I know what it is to have little, and I know what it is to have plenty. In any and all circumstances I have learned the secret of being well-fed and of going hungry, of having plenty and of being in need. I can do all things through him who strengthens me. In any case, it was kind of you to share my distress. And my God will fully satisfy every need of yours according to his riches in glory in Christ Jesus.
To our God and Father be glory forever and ever. Amen.
New Revised Standard Version, copyright 1989, by the National Council of the Churches of Christ in the United States of America. Used by permission. All rights reserved. USCCB approved. http://www.usccb.org/bible/approved-translations
The people’s shout that Isaiah alludes to come as a response to the marvelous things done for them, things whose source they recognize in God. Likewise, in his letter to Philemon, Paul shows his humility. After presenting himself as in control with a litany of statements that begin with “I know,” “I have learned,” etc., he adds “I can do all things in him who strengthens me.” Paul shows us a Christian way of being humble: He doesn’t discount his capabilities, but he recognizes their source.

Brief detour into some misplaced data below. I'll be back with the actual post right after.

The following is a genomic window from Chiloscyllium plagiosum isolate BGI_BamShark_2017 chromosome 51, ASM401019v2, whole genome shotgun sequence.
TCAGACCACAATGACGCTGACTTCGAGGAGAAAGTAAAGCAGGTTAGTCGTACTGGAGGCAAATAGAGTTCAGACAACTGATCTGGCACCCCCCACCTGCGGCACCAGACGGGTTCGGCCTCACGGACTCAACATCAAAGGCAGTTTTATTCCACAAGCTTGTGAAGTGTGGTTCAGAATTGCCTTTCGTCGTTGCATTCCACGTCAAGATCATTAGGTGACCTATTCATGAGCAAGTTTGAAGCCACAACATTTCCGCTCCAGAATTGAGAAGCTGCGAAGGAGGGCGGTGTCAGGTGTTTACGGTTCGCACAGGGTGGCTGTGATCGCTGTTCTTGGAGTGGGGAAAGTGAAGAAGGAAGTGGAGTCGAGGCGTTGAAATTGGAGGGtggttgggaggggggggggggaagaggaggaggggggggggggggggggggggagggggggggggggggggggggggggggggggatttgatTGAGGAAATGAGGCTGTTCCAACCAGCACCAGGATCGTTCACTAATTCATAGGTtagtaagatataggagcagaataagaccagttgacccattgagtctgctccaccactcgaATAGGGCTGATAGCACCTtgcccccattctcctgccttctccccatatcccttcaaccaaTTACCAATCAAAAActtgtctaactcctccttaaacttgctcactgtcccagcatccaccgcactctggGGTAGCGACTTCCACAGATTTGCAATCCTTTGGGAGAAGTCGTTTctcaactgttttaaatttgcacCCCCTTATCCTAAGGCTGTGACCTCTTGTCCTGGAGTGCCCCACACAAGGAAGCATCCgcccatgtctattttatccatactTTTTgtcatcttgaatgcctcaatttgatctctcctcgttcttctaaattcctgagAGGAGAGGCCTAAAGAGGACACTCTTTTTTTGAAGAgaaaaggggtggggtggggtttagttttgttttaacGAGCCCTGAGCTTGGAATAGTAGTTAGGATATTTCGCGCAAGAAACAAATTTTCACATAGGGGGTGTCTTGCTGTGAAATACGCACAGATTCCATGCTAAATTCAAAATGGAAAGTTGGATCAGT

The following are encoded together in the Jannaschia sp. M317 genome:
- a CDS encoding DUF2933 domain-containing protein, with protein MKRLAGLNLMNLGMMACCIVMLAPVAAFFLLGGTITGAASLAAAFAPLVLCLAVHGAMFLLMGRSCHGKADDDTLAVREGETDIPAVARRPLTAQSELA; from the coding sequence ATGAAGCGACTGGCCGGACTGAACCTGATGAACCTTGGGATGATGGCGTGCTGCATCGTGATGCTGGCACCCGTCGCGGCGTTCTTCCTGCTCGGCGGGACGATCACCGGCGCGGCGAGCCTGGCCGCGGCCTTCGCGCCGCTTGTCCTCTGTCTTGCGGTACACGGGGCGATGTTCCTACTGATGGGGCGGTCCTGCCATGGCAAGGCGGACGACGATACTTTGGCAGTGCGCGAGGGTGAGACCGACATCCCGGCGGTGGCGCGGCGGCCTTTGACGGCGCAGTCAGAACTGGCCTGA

You might have heard the joke about the man who was born on third base and thought he’d hit a triple. Let us ask for the grace to see how far we’ve come by the grace of God and respond. Let us rejoice and be glad in the God who has saved us!
—Fr. Martin Connell, S.J. is a professor of education and Rector of the Jesuit community at John Carroll University, University Heights OH.